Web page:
Computers Boost Preschool Kids' Intelligence
But Too Much Computer Time Could Hamper Development
WebMD News Archive
Thumbs Up continued...
- 83% of home computers had children's software on their computer.
- 29% of children used their home computer daily; 44% used it at least
- 56% of families without a home computer had access to one elsewhere.
- 10% of those children without home access used that computer daily; 33%
used it weekly.
"Many kids took advantage of computers in other settings
(like the babysitter's house)," Li tells WebMD. "That was good
The children were given several tests to measure their eye-hand
coordination, motor skills (like running, jumping, catching) and their IQ.
Their "school readiness" was also evaluated: Could they follow
directions and understand concepts like big and small, right and left?
Importantly, "we didn't see any problems in eye-hand or
motor development," says Li. "We didn't see deteriorating impact of
The Good News
In fact, it was all good news. Preschoolers with computer
- Higher skill development test scores -- twice as high
- IQ scores 12 points higher than kids who didn't use computers
- Better school readiness scores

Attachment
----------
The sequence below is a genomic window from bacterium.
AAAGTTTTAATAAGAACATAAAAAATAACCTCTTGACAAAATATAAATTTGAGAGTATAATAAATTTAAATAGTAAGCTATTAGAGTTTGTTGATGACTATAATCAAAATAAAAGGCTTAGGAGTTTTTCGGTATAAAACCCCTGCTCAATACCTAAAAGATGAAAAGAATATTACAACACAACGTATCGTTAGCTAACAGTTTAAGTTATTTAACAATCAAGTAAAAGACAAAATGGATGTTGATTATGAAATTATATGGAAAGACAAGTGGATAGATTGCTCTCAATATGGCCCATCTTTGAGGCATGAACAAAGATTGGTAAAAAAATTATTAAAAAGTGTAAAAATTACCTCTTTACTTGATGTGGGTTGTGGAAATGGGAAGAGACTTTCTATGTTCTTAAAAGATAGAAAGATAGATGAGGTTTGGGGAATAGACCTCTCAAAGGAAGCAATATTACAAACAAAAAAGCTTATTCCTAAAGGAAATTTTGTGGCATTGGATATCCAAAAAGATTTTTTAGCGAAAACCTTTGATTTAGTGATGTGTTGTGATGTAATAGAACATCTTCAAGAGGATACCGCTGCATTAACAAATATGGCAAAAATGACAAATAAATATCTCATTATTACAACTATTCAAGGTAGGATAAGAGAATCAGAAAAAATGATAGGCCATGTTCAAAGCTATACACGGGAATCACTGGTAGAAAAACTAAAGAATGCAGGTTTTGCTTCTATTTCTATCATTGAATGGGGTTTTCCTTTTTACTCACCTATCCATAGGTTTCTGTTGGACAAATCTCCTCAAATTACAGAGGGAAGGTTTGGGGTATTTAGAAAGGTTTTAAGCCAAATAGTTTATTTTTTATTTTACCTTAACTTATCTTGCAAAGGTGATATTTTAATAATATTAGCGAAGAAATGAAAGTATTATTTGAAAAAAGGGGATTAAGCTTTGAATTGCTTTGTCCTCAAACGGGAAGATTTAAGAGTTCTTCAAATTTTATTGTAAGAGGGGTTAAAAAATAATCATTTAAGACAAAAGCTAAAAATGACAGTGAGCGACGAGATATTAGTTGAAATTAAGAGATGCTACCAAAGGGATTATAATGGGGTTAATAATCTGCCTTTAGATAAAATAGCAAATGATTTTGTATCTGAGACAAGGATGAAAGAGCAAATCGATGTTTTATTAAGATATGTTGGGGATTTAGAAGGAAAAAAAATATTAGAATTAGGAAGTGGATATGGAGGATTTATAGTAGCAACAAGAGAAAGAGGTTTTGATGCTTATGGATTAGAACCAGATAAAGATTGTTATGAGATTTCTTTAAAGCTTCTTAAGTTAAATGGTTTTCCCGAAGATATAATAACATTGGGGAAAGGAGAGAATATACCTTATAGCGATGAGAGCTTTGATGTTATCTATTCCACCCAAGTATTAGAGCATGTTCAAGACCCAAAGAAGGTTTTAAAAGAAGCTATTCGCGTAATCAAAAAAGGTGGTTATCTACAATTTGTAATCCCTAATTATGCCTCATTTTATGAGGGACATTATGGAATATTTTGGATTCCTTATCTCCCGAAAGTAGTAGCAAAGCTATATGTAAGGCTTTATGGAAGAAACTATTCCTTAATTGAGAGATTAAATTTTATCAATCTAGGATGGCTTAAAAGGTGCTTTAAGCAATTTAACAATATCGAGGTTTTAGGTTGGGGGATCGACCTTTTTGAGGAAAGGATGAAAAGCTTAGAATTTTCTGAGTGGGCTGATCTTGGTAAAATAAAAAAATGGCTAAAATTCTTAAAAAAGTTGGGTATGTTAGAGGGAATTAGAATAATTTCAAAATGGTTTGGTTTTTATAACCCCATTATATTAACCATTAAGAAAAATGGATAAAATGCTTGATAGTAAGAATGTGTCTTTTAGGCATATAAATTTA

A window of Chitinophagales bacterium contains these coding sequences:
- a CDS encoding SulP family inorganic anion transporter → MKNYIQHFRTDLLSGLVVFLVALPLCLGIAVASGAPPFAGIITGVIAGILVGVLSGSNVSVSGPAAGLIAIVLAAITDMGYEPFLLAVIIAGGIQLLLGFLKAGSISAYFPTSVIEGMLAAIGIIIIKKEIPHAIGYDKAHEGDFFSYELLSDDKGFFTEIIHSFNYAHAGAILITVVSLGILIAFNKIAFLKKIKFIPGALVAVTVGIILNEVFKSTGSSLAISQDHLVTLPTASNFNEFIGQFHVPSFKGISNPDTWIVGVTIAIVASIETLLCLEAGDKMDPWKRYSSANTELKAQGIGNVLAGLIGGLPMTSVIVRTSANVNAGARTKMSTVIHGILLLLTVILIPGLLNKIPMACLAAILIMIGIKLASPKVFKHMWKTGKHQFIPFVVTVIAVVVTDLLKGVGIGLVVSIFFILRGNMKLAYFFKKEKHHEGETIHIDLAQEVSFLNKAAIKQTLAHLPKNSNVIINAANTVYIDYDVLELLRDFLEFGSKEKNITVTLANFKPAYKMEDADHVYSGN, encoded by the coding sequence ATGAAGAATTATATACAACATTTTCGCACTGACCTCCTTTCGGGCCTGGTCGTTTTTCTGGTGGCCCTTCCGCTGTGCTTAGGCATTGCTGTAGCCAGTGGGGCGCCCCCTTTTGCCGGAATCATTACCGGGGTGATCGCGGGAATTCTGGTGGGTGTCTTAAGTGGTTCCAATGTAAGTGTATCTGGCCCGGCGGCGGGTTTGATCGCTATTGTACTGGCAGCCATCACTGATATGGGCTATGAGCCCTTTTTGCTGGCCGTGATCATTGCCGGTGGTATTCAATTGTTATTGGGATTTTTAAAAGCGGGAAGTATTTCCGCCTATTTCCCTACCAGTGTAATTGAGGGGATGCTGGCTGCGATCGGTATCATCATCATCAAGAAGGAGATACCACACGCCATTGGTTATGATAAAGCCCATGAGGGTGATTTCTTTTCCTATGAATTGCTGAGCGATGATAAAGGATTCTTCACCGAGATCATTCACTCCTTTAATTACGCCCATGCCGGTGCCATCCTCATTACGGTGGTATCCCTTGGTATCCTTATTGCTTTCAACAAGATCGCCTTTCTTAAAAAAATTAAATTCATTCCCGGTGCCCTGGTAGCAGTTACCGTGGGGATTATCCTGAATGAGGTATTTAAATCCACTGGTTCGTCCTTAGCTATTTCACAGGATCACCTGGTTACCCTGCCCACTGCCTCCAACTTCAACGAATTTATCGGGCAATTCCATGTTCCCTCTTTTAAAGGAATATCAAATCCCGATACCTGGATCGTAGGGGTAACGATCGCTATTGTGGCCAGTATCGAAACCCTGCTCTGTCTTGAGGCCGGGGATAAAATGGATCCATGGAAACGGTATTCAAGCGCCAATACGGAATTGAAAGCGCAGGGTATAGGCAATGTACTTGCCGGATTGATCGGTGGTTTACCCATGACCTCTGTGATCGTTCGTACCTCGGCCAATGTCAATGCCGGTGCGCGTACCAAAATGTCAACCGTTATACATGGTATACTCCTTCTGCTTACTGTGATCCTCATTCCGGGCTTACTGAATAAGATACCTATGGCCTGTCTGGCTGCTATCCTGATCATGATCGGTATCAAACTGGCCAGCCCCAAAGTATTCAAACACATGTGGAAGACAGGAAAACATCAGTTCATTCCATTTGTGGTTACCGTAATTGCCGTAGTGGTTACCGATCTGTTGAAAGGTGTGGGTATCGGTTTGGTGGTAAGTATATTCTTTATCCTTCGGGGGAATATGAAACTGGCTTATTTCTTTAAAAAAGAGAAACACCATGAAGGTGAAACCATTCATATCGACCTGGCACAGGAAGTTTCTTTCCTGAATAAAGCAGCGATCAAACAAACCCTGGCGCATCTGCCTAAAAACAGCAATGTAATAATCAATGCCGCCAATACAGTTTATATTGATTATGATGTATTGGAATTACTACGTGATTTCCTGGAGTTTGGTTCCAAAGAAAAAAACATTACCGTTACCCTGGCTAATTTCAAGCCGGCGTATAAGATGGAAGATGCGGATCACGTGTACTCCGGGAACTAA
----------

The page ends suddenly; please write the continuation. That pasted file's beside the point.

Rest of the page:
Were the children using educational software or just playing
games? His study didn't look at that specifically. However, it did show that
some computer or electronic game exposure was better than none.
"These kids are very young," Li explains. "They
cannot do Excel or Power Point. They must be limited to simple games or simple
learning. How the child uses the computer may not be important. But whether
they use it is important."
Too Much Computer Time = Bad News
Li didn't examine the parents' role in the computer use
scenario. "That could make a huge difference in how frequently kids played
on the computer," Li explains. "Some parents leave kids in front of the
computer every day, make it into a babysitter, so the parents can do something
else. We don't want to encourage that."
Too-frequent use seemed to have some negative effects, Li
reports. In his study, children who used the computer less often were better
prepared for school. Daily and even weekly use left them less prepared.
In future reports, Li will look at effects of educational
software in Head Start classrooms. Each child gets to spend 15 to 20 minutes a
day on the computer, he says. The children's social, psychological, and
physical development will be tested.
"A lot of people have very strong arguments against
computer use by kids -- that it could have a negative social and motivational
impact," says Li. "We believe that's true."
Teachers must be careful to limit computer use, Field adds.
"If preschools like Head Start start putting too many computers and not
allowing enough pretend time -- that's how children learn how to have empathy,
learn to be someone else. It develops their creativity and imagination and
their social sense. They learn to take turns."